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City Council forum tackles tough topics

Candidates' views differ on future development
By: Don Chaddock Telegraph Managing Editor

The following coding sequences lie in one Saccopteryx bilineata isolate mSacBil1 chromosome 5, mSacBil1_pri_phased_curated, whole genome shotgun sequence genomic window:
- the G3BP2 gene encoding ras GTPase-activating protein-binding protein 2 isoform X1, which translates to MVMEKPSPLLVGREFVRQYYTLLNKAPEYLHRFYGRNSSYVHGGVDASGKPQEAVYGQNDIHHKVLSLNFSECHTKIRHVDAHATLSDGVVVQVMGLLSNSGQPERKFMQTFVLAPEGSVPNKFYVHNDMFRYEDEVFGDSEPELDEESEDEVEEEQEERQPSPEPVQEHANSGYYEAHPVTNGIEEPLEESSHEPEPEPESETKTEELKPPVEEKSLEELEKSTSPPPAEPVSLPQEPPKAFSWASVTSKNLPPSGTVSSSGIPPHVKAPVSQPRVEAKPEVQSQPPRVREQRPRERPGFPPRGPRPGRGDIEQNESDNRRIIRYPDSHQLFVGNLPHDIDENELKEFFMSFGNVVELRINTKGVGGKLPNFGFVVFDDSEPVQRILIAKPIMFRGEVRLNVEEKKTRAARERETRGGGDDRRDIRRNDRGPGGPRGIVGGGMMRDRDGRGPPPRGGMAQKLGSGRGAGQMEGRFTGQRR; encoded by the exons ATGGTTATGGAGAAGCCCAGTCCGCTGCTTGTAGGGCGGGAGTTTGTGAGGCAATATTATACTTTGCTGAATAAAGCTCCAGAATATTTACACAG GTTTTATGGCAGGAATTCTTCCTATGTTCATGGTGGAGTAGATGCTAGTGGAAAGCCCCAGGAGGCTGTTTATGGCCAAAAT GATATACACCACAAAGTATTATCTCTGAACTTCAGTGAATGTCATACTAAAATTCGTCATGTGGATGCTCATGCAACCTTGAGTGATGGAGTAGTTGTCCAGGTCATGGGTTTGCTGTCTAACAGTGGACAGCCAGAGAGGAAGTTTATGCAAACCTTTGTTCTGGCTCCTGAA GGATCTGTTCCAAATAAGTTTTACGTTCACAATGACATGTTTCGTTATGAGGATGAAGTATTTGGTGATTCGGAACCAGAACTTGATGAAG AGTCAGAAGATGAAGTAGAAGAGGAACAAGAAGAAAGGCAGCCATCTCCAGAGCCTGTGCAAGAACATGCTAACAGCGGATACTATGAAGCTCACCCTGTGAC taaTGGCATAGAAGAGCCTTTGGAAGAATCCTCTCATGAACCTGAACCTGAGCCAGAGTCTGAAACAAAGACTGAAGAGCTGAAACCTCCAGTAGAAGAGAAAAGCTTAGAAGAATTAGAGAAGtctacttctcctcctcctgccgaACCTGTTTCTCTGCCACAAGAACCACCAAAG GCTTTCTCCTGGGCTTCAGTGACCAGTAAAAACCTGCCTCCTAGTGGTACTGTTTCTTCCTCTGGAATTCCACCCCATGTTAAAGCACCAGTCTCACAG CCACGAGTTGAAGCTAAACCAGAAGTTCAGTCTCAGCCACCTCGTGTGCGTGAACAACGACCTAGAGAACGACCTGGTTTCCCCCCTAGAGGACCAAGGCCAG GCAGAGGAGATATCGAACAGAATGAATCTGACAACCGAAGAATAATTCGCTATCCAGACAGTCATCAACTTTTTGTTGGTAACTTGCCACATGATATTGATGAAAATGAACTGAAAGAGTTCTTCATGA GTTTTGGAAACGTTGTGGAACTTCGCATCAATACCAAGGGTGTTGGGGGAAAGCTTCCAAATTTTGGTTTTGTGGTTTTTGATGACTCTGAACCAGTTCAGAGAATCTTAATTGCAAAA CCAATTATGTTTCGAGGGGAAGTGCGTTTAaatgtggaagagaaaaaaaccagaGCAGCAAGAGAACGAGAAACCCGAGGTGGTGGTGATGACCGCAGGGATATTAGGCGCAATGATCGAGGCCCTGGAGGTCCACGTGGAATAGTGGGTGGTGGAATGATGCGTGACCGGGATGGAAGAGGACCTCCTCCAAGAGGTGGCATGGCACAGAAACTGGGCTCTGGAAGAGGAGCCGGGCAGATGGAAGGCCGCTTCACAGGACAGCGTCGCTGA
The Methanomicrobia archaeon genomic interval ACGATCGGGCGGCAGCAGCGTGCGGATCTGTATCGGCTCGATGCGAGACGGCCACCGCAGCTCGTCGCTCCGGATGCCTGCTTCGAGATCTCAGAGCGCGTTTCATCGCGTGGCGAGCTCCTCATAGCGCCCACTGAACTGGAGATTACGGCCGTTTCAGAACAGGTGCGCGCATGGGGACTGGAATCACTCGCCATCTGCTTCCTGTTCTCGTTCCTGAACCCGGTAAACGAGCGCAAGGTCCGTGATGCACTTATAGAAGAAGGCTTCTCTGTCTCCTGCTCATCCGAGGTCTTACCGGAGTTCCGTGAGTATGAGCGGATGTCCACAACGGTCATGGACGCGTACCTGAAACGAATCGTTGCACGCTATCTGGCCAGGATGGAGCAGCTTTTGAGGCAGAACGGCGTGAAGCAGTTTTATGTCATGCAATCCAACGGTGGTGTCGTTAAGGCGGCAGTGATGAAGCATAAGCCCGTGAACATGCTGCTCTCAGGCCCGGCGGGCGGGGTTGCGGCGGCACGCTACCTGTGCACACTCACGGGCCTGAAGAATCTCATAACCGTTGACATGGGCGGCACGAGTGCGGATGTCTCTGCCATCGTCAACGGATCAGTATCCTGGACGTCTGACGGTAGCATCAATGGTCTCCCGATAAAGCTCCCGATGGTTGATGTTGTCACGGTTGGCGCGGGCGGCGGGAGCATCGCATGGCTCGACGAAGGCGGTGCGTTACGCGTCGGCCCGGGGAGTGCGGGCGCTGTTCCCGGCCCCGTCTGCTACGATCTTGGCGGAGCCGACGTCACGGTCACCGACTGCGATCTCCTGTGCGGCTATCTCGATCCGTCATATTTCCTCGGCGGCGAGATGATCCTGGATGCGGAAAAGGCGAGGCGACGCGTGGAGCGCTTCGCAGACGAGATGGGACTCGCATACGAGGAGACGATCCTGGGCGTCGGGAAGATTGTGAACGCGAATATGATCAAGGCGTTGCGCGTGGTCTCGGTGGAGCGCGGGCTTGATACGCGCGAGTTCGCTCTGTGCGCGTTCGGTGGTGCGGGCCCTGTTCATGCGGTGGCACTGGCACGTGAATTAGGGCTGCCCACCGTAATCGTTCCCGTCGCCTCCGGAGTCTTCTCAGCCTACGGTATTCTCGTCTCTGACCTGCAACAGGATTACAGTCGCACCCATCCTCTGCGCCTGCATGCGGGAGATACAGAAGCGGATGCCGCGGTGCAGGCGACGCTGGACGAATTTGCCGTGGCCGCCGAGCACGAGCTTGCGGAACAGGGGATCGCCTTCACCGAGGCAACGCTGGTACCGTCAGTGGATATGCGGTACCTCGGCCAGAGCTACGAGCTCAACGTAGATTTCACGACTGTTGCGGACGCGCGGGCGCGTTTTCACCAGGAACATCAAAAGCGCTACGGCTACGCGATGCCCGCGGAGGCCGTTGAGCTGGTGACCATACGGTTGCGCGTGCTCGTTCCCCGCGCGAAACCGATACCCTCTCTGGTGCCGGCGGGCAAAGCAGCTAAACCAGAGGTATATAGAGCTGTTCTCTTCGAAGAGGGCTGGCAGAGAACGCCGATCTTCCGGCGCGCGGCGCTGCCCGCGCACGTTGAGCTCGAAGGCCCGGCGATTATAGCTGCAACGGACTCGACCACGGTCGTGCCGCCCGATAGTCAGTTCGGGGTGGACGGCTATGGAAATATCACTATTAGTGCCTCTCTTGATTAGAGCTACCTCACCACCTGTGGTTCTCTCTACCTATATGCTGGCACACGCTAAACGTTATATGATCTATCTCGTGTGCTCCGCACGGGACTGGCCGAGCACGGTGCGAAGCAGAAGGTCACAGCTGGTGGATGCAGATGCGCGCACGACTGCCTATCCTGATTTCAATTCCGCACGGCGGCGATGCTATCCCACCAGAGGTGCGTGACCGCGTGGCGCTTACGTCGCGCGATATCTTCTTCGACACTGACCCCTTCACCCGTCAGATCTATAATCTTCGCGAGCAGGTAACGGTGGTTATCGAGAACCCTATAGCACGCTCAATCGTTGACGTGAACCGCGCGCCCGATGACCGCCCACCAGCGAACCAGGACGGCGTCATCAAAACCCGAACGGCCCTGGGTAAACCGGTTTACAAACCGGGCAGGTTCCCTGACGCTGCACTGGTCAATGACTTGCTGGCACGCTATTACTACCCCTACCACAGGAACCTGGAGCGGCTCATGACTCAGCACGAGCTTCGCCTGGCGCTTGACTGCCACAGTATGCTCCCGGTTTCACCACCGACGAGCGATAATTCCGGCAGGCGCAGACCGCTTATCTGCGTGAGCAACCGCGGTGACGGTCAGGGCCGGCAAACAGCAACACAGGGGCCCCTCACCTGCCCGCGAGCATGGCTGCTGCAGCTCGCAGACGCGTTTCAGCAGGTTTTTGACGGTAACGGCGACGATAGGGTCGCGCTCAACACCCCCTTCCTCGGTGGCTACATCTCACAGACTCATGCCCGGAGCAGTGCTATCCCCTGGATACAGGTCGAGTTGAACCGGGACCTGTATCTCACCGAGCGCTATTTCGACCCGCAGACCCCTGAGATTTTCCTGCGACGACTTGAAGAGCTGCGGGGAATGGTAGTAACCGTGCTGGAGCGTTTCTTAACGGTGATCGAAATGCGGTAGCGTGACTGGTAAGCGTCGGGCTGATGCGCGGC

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Six Folsom City Council candidates squared off Saturday on issues ranging from city employee pensions to developing the area south of Highway 50. Candidate Alex Munoz didn't attend the forum. Hosted by the League of Women Voters of Sacramento County in cooperation with Sac Metro Cable TV, the forum was held at the Sacramento County Board of Supervisors chambers and aired live. It will re-air at noon every Sunday through Oct. 31. The underlying theme of the forum was experience vs. fresh perspectives. When asked about the south of 50 development plans, challenger Mike Kozlowski said the current council and city staff has been very thorough. "There has been a misunderstanding for the (development plans) and the pace of development," he said. "They've done a good job." Incumbent Andy Morin said if Folsom doesn't take control of the land through annexation, it could lose any input on eventual development. "It's all about local control," Morin said. "Any growth areas at our borders are a concern. ... We plan ahead and let market forces dictate (development)." Incumbent Steve Miklos said residents have had plenty of input on the plans. "This process has been going on for more than 20 years," Miklos said. " Development is dictated by the pace of economics." He said the planned development was voter approved. Incumbent Kerri Howell said it had to be done in a series of steps. "I served on the city planning commission and negotiating (team) with the county (regarding) annexation," Howell said. "For the time being, we need to get the annexation." Lindsey Woodward, a challenger, opposes the plans. "There are more issues you can look at ... such as open space," Woodward said. "It's an area I will try to save if I can." Woodward cited the destruction of trees and water-supply issues as major factors weighing against the development. Challenger Jaya Badiga said she believes the area will eventually be developed, with or without Folsom's interference. "It's a natural development for the border of Folsom but we should listen to the concerns of the residents," Badiga said. "If they want us to focus our efforts elsewhere, we should." County General Plan update Miklos said he believes the county should be put under the microscope. "I was the chair of (the Sacramento Area Council of Governments) when the blueprint started," he said. "I would like to see the board of supervisors go through the same level of scrutiny as (the city) did on the (south of 50 plan)." Howell said the county's efforts to update their general plan are reactionary. "I am concerned and want to see the annexation completed," she said. "The county is going through their (process). ... The county is reacting to SACOG." Woodward said he doesn't believe the south of 50 plans are in the city's best interest. "I know all about Measure W (the city's voter-approved measure to annex south of 50 and create a master plan)," he said. "If it hadn't been passed, would that 30 percent (of oak woodland) been preserved? I doubt it. Badiga said she hopes the county uses extreme caution when planning the updated. Morin said he was reluctant to criticize another governmental body who has closer knowledge of the facts. Kozlowski said it was all about "long-term planning." Balance development with historic preservation In the wake of Historic District Revitalization efforts, and the impact it has had on the merchants, the candidates offered their views on balancing historic preservation with redevelopment. Miklos said Sutter Street's redevelopment was a longtime coming. "Folsom, by design, doesn't do things quickly," he said. "(The project) was a 15-year process." Howell said the short-term pain is worth the long-term gain. "We have a great historic district," she said. "We are popular for tourists and for people to live here. ... That's a $10 million project scheduled to be completed Nov. 15." Woodward turned the conversation back to the development south of 50. "The historical aspect of Folsom is great," Woodward said. "Old Folsom is a great place. ... The area south of Highway 50 will take away from the historic district." Badiga said it's important to maintain a sense of history as a city. "It's crucial," she said. Kozlowski agreed. 'The historic nature is incredibly important to Folsom," he said. "All of us need to be students of our history." Morin said the town was fortunate to have so many historic draws. "We are lucky to have this history," he said. "We benefit (from tourism)." Restoring some services With the city's fire department "browning out" an engine company and delaying construction of a new firehouse in the Empire Ranch area, as well as cutting back the code enforcement office, what plan would the candidates offer to help restore some services. Howell said the council had foresight and made adjustments early on to prepare for the economic downturn. She said the fire department has not been affected and reaction times have held steady. "The current council was on the leading edge of the wave to (react)," she said. "We're continuing negotiations with (employee) bargaining units." Woodward said with the recently announced retirement of two public safety heads, it's the perfect time to make cuts. "The police and fire chief are both retiring," he said. "We should look at reducing the salary of (those positions before hiring)." Badiga said the city layoffs have hurt morale. "Cuts have demoralized city employee groups," she said. "We have to acknowledge this." Kozlowski said many residents question the budget cuts hitting the fire department. "Browning out of a fire engine and delay of a firehouse in Empire Ranch conflicts with what some residents believe are impacting response times," he said. Morin said the real issue is revenue. "The question is, can we fine more revenue in tough economic times?" he said. Miklos pointed to his experience as a firefighter to refute residents' claims that response times have been impacted. "We have maintained service levels for five years," he said. "We planned (for this)." Public employee pensions With regional efforts to reform public employee pensions already under way, the candidates were asked what they thought about that push. Woodward said the city should take care of its public safety personnel but couldn't say whether or not he'd support a two-tiered system. "I am willing to meet with our firefighters and police," he said. "We need to see what they want and need." Badiga said pensions are a major issue across the state. "Unfunded pensions are big issue for the state and city," she said. "How can we come to an agreement (with employees)? ... I would support a two-tiered system." Kozlowski said he didn't think a two-tiered system was fair. "There needs to be a practical way to fund pensions," he said. Morin said pensions can spell trouble for some cities, but Folsom has been proactive in heading off any catastrophes. "This is critical," Morin said. "We've aggressively (sought solutions). Beginning three years ago, health plans for all new hires were put on a 'pay as you go' plan. There is no unfunded liability. ... We reached (agreements) will all our bargaining units." Miklos said the city is already on a two-tiered system. "Unlike most cities, our pensions are funded," Miklos said. "We have a small 20 percent unfunded liability." Howell said the city has had to tighten its belt. "This downturn is the worst we've ever seen in our lifetimes," she said. "In the private sector, we've seen (layoffs) all the time. ... This is the first time it's really hit public employees. The two-tiered system only affects new employees." Contracting with other agencies To save money, would the candidates consider outsourcing some services to the county or other agencies? Badiga said that decision should be left up to the voters. "We would first need to put it out to the residents," she said. "I don't think it's something that can be made unanimously by the council. ... It needs to be thought out and well-planned." Kozlowski said he'd be open to the idea if money could be saved. "I'm pragmatic," he said. "If savings were demonstrated and proven practical (I'd consider it)." Morin said he would resist turning over services to other agencies. "Folsom has a great model as a full-service city," he said. "I would be loathe to unwind that. There may be a cheaper way to do it, but not better." Miklos said the city used to contract with the county for animal services but found it cheaper to bring that service back into Folsom. "We've actually gone the other way," Miklos said. "I prefer we keep local control at a local level." Howell said it's a quality of life issue. "We are getting better services and higher quality services than neighboring jurisdictions," Howell said. "We have the best water quality in the region." She said the city does contract out for wastewater services through the regional treatment plant. Woodward said he supports keeping local services within city control.